46-57- for a sock with a 27 st padding, sc across for 26, turn, leaving the last sc unworked. Repeat this pattern (sc across one less than the row, leave last sc unworked, turn) 11 more times or until 15 st remain on top (12 total times) (15)
58- sc across, sc2tog the space under the st and the next st down. sl st to the bottom of the st to smooth the edge. Turn. Repeat this pattern of “picking up” sts until the whole heel is picked back up and you have the number of sts “active” that you started with at row 46
59- turn, ch8. Skip 2, dc2tog. *ch6, dc2tog.* Repeat the pattern between *’s until you are 9 to 12 st from the end of the heel. If you started with 27 st, make the last dc2tog a regular dc. Otherwise:
If you have 12 st to go until the end, do three more skip 2, dc2tog as normal
if you have 11 st, change the last (of three) skip 2, dc2togs into a skip2, dc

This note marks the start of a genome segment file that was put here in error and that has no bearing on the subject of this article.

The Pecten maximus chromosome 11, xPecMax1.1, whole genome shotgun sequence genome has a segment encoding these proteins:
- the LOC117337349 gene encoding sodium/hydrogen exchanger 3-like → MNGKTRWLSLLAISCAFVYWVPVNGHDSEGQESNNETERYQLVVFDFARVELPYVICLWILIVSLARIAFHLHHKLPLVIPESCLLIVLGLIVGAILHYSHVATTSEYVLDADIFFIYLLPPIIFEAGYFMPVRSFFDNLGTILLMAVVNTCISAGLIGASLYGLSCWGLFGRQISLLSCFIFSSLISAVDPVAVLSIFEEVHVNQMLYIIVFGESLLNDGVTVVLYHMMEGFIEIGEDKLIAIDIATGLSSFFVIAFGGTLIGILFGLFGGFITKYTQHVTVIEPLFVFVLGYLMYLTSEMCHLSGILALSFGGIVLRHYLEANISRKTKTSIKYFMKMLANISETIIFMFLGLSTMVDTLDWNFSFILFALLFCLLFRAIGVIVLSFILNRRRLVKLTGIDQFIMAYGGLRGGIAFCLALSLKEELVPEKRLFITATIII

if you have 10 st, change the last two (of three) skip 2, dc2togs into a skip2, dc
if you have 9 st, change all three skip 2, dc2togs into skip2, dcs
This way you should end the heel with the last st at the end of the heel.
ch 4, dc onto the top of the nearest ch 5 from the arch pad/netting rows. Repeat this pattern, making the ch 4 a ch 6 until you dc onto the last ch 5. ch 4, sl st onto the second ch of the ch 8. bind off.
60- slst onto the second ch of the middle-most ch6/dc on the back of the heel.* sc 3, ch5. sc onto the second ch of the next ch 6. Repeat from the * around until you meet back up with the first sc 3 you made. sc 3 across. sl st into the middle of the nearest ch 5. ch 8. ^dc onto the middle of the next ch 5. ch6. repeat from the ^ around until you meet with the initial ch8, and slst onto the second ch of the ch 8. sc 2 up onto the ch8, turn, ch 5, and join to second ch of the next ch 6. Continue on with the pattern after the *.
61-64- continue on with the pattern established in row 60.
65-71- continue on with the netting pattern, increasing the amount of each ch by 1 (i.e. dc, ch6 becomes dc, ch7). Alternately, loosen your ch 6/ch5 sts to allow for greater width
72-77 continue on with the netting pattern, increasing the amount of each ch by 1 again (ch 7 now ch 8, etc) and increasing the sc 3 to sc 4. Alternately, loosen your ch6/ch5 st more.